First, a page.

The Porteous Mob (1855)
About this artwork
The Grassmarket in Edinburgh provides a splendid backdrop for Drummond's theatrical portrayal of events described in Sir Walter Scott's novel, the 'Heart of Midlothian'. Drummond concentrated on one dramatic moment: the lynching of Captain Porteous of the Edinburgh City Guard in 1736. Porteous, however, depicted in red and spreadeagled on the shoulders of his executioners in the middle distance, is of secondary importance in the composition. Precedence is given to a variety of incidents and colourful characters in the foreground. The Royal Association for the Promotion of the Fine Arts in Scotland bought the painting in 1856.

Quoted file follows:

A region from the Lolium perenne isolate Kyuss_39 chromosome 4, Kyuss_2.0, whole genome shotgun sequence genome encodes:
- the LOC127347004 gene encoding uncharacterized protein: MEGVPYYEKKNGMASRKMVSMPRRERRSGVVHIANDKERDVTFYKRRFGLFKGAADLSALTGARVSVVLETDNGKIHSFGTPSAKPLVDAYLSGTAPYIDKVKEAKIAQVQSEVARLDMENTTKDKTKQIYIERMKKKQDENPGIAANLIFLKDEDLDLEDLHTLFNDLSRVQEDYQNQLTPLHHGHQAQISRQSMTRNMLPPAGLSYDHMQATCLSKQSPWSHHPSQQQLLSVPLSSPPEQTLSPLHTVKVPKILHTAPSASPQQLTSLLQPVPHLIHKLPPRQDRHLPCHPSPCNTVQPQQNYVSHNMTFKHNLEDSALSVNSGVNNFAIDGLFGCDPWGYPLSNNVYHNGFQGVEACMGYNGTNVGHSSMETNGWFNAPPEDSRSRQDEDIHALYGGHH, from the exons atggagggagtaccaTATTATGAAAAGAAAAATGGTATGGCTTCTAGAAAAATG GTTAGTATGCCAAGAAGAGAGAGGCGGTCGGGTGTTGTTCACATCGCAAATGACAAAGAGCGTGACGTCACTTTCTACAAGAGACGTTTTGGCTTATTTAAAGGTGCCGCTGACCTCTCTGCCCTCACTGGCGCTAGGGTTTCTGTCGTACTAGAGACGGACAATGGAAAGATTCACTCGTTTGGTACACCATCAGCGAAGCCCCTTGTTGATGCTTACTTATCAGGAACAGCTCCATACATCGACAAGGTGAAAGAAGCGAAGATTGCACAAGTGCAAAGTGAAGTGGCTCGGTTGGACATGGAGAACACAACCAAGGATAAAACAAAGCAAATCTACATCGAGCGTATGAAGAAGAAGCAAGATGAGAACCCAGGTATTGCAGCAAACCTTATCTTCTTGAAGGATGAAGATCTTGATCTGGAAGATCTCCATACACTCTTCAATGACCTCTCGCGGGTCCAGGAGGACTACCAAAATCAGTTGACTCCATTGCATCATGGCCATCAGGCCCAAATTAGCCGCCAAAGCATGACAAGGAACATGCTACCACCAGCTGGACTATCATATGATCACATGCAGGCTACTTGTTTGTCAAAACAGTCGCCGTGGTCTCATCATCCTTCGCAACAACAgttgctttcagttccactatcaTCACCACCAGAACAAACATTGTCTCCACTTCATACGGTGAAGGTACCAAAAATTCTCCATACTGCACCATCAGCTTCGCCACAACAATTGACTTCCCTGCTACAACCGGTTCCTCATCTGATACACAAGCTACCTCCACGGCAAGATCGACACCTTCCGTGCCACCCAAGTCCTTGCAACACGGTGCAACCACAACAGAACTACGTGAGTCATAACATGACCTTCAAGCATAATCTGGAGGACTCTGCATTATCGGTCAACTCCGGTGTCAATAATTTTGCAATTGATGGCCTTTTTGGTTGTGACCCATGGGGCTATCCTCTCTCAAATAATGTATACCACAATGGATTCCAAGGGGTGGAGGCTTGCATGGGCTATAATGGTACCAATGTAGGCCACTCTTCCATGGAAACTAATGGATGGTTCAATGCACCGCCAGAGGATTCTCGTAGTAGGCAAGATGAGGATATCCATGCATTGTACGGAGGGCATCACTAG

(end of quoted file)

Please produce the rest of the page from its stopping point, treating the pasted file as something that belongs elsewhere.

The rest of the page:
- title: The Porteous Mob
- accession number: NG 180
- artist: James DrummondScottish (1816 - 1877)
- gallery: In Storage
- object type: Painting
- subject: Walter Scott Crowds and mobs
- materials: Oil on canvas
- date created: 1855
- measurements: 111.80 x 152.50 cm (framed: 142.80 x 182.70 x 8.40 cm)
- credit line: Purchased by RAPFAS 1856; transferred 1897
- photographer: Antonia Reeve
Drummond was an accomplished artist and antiquarian, who specialised in Scottish history paintings. He studied at the Trustees' Academy in Edinburgh and made many fine drawings, reflecting his interests in arms, armour and architecture. He supported the preservation of Edinburgh's historic buildings, which often feature in his paintings. Drummond researched his subjects thoroughly and planned his compositions along strict academic lines. Detailed drawings of individual figures, figure groups and compositional sketches, in pencil and watercolour, preceded his final painting. Drummond was elected to the Royal Scottish Academy in 1852 and became curator of the National Gallery of Scotland in 1868.